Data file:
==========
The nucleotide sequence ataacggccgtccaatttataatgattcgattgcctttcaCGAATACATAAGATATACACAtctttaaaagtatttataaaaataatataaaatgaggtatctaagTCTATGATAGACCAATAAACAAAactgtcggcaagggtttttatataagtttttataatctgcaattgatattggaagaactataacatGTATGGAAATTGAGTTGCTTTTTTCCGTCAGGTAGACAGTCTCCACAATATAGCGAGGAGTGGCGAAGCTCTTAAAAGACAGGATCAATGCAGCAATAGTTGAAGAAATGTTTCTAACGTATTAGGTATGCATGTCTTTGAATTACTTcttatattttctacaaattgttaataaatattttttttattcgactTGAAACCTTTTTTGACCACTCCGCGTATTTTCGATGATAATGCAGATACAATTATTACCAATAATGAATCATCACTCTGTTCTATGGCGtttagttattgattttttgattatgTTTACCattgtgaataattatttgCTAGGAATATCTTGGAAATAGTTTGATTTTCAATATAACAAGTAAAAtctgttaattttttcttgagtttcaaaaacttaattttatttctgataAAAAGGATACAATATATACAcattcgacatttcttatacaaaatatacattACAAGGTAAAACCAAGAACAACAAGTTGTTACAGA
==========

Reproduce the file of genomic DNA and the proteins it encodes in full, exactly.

The nucleotide sequence ataacggccgtccaatttataatgattcgattgcctttcaCGAATACATAAGATATACACAtctttaaaagtatttataaaaataatataaaatgaggtatctaagTCTATGATAGACCAATAAACAAAactgtcggcaagggtttttatataagtttttataatctgcaattgatattggaagaactataacatGTATGGAAATTGAGTTGCTTTTTTCCGTCAGGTAGACAGTCTCCACAATATAGCGAGGAGTGGCGAAGCTCTTAAAAGACAGGATCAATGCAGCAATAGTTGAAGAAATGTTTCTAACGTATTAGGTATGCATGTCTTTGAATTACTTcttatattttctacaaattgttaataaatattttttttattcgactTGAAACCTTTTTTGACCACTCCGCGTATTTTCGATGATAATGCAGATACAATTATTACCAATAATGAATCATCACTCTGTTCTATGGCGtttagttattgattttttgattatgTTTACCattgtgaataattatttgCTAGGAATATCTTGGAAATAGTTTGATTTTCAATATAACAAGTAAAAtctgttaattttttcttgagtttcaaaaacttaattttatttctgataAAAAGGATACAATATATACAcattcgacatttcttatacaaaatatacattACAAGGTAAAACCAAGAACAACAAGTTGTTACAGA